Growing up in the world of watching movies, I always knew of three directors I’d always compare films to. All three are mainstream, well known, and controversial. They are Steven Spielberg, George Lucas, and Robert Zemeckis. Spielberg created the best movies regarding dinosaurs in Jurassic Park. Lucas, well, he created an entire galaxy of which I wish was real. Zemeckis proved time travel was possible and was well worth the risks… depending on how you saw the repercussions of such choices.
Personally, I was rooting for Biff.
Each director is more than just one movie/franchise. All three have attached their names to hundreds of projects, some together. Spielberg has worked with both directors separately; for example Spielberg is signed as a producer for Back to the Future, and of course he co-produced Indiana Jones with Lucas.
Of the three, I would consider the most stable (or consistent) of them would be Zemeckis. Going back to the earlier discussion, his most popular franchise (Back to the Future) is likely the most non-controversial as compared to Lucas’ Star Wars and Spielberg’s Jurassic Park. You can even throw in Indiana Jones for both Lucas and Spielberg. All three Back to the Future films stuck true to each other, though most fans will always say the first film is the finest (which is normally the case for franchises). Star Wars biggest controversy were the prequels (why did you cast Jake Lloyd? Seriously Lucas, he was god awful). Jurassic Park easily went spiraling down after the first film. Note, Spielberg neither directly produced or directed the sequels.
There’s talks of a fourth film. Need I remind you of Indiana Jones and the Kingdom of the Crystal Skull?
(Indy IV wasn’t a bad standalone film, if it were titled something differently and the characters re-named).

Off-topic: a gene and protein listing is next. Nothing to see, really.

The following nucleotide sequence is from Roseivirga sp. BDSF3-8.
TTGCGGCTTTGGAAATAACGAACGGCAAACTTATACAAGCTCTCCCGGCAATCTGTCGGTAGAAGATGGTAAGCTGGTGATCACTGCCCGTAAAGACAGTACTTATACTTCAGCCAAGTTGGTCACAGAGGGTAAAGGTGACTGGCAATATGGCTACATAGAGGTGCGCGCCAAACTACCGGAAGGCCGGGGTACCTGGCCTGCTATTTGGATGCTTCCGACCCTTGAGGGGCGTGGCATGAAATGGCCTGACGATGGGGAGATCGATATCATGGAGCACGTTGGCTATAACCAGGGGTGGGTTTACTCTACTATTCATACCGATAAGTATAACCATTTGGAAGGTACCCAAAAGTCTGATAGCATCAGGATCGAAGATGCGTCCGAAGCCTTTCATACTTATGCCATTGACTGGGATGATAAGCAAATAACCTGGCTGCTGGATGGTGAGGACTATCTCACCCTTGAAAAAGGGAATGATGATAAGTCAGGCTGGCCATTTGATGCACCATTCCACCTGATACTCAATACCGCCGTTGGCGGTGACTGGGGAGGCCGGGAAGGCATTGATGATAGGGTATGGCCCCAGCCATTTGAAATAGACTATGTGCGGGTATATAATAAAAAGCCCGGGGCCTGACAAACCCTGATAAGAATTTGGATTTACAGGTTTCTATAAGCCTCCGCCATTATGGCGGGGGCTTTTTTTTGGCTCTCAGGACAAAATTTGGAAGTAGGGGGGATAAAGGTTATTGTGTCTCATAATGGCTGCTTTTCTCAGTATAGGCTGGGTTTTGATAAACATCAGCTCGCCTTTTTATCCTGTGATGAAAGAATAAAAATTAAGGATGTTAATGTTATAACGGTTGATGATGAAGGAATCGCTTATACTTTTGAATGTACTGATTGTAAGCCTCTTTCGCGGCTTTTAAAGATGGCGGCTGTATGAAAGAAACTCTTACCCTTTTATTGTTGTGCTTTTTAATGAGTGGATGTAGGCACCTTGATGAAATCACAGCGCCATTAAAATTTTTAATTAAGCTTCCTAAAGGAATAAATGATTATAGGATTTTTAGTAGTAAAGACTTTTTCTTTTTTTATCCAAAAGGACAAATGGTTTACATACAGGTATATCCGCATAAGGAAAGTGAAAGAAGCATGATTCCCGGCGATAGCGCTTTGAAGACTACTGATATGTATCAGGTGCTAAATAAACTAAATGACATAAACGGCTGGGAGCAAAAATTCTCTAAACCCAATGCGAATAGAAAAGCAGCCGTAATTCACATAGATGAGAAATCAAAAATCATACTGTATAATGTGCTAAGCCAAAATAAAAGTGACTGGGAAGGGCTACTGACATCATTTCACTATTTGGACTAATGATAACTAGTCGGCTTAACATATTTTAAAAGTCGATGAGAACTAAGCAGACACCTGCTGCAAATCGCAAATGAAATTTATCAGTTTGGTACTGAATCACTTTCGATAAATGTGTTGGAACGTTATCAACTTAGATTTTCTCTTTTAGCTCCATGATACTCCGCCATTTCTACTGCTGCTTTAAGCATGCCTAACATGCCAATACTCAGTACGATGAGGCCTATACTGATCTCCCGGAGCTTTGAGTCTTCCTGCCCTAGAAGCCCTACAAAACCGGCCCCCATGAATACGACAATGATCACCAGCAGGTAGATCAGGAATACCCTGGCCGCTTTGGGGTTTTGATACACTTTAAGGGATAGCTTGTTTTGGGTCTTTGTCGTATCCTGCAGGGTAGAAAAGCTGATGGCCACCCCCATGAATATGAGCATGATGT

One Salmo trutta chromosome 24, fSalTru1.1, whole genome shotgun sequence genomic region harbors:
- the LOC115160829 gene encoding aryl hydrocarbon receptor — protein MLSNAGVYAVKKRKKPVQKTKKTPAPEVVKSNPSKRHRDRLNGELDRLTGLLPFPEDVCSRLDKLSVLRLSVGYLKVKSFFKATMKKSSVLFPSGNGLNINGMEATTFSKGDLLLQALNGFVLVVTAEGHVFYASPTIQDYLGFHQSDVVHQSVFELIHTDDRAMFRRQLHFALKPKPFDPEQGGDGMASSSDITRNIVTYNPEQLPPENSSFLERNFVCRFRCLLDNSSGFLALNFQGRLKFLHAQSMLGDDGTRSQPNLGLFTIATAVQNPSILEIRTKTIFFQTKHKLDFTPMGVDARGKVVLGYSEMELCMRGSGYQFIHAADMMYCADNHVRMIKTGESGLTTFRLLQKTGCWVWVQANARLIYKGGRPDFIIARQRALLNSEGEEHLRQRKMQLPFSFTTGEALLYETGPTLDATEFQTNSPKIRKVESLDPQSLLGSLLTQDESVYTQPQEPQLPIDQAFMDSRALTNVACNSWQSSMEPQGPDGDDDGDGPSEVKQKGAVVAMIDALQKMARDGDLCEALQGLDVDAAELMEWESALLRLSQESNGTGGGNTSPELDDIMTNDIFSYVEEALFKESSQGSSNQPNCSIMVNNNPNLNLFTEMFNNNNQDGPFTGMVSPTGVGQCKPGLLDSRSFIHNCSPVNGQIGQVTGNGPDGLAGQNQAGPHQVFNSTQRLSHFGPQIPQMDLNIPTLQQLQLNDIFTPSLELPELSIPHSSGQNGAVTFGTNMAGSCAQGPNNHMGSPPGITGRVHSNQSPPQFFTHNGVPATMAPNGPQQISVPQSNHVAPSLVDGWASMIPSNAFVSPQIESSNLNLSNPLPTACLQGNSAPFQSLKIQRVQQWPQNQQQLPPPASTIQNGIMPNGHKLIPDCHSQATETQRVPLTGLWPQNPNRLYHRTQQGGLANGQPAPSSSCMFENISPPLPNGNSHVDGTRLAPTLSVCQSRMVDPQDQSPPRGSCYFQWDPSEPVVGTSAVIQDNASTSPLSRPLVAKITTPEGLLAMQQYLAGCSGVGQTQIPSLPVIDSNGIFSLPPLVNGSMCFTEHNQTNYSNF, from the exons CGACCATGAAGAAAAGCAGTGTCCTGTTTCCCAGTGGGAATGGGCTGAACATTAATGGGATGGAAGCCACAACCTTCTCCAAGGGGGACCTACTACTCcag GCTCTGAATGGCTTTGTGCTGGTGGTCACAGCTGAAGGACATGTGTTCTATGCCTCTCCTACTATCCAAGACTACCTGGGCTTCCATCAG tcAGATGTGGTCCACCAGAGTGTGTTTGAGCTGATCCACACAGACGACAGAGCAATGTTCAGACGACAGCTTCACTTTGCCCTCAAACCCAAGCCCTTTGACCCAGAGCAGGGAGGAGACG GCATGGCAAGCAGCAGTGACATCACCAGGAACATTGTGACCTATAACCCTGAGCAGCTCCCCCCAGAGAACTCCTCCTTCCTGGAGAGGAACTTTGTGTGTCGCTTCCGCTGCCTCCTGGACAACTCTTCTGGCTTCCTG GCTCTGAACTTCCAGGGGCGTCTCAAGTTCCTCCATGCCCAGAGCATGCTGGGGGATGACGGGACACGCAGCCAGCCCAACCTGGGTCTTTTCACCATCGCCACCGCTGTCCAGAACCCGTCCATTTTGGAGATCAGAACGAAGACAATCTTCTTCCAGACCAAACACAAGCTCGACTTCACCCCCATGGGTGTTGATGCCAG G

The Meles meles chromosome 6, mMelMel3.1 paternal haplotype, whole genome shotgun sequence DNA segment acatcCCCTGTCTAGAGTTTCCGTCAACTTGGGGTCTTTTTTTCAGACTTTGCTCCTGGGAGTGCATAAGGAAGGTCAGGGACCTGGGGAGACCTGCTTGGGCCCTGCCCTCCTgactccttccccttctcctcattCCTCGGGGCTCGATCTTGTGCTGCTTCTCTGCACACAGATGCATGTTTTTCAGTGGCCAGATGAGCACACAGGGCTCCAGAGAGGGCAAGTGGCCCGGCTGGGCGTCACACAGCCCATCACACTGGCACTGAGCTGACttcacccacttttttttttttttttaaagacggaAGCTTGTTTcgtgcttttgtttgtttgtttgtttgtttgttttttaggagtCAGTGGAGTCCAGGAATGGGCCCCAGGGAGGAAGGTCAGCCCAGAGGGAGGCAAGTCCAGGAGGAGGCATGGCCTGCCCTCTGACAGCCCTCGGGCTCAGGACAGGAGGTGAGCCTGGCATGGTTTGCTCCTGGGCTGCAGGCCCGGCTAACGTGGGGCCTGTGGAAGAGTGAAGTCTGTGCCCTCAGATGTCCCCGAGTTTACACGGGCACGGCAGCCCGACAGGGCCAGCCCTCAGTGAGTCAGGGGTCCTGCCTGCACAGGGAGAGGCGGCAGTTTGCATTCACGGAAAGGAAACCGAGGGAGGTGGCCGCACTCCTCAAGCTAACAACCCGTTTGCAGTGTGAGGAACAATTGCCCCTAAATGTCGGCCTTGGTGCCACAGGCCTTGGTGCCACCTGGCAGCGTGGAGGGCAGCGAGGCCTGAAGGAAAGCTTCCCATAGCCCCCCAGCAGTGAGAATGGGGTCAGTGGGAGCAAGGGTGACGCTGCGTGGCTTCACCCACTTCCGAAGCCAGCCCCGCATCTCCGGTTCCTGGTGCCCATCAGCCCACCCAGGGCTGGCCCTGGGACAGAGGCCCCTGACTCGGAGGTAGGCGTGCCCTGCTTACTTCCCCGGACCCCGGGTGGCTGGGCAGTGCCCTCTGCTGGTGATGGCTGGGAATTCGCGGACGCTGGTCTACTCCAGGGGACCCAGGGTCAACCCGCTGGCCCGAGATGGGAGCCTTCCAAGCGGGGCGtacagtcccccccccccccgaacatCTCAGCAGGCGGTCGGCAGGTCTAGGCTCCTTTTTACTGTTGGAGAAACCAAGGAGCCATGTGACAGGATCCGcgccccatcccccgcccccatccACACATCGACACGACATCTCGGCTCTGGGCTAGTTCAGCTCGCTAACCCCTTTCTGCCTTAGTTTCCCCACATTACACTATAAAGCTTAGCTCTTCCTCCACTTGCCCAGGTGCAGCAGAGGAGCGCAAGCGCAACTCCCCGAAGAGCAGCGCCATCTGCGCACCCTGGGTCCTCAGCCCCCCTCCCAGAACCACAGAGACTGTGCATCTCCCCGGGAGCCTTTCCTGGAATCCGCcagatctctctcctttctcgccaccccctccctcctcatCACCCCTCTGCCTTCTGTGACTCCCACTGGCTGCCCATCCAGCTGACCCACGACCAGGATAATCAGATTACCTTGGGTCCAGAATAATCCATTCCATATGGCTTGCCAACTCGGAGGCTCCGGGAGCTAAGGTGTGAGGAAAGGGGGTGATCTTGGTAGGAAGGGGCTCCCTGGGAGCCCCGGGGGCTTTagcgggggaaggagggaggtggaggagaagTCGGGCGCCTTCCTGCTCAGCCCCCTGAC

Moving on with Zemeckis, his other notable films include Who Framed Roger Rabbit, Forrest Gump, Contact and Cast Away. As a Director, he has yet to put out a disappointing film (to this guy). He stays away from creating sequels and focuses more on just keeping it simple, with some snazzy special effects. I stay away from Christmas movies outside of my annual A Christmas Story marathon (because they are all the same), but The Polar Express drew me right in and graphically pleasing to the eye.
Beowulf was an ambitious project that really didn’t take off as much as it could, but again, Zemeckis was able to show off some great special effects. Sounds like a Michael Bay description right there, doesn’t it?
What Zemeckis has always done well (and I’m sure it’s more thanks to the casting director), is finding a leading wo/man for his movies. Eric Stoltz was the original Marty McFly; thank god he was switched out for Michael J. Fox because I doubt the chemistry between him and Christopher Lloyd wouldn’t have been on par to that of Fox and Lloyd.
Jodie Foster has proved she can lead a movie, and that was supported even more with Contact. Yes, I realize the whole aliens taking the form of her deceased father to communicate with her was a little out there, but for a movie that nearly ran three hours it has always kept me interested. I’ve seen it far more than any person should. To this day, I continue to love it.
Tom Hanks can turn a stinker into a tolerable one. Thankfully both Cast Away and Forrest Gump weren’t stinkers, but only proved further Hanks is one of the best leading men you can get. I consider him the top leading man of the last 20 years.
Talk about the top leading men of the last twenty years, how about Denzel Washington? Essentially the black version of Hanks, Denzel can do any role. He can do comedy, drama, romance, heck even porn if he wanted to. He would bring the porn industry into mainstream theaters if he wanted to.
Zemeckis and Washington are teaming up for Flight, a movie about a pilot who was able to save an entire plane full of people from a fatal accident. Washington’s character is considered a hero by the crew and passengers, but after an ongoing investigation, it seems his character might have some explaining to do about his personal conduct. He may have been drunk while flying the plane, but considering he was able to save the passengers when no other pilot could (during simulations), raises the question of whether or not he is a hero or a violator.
Sounds like a modified version of the Captain Sully story.
Denzel comes at a high price tag, but he will attract an audience. Thankfully for us, no matter the movie, Denzel will put on a show. He will go out there and perform at the top of his game. When has Denzel ever sucked?
Flight hits theaters on November 2, 2012. Check out the first trailer below: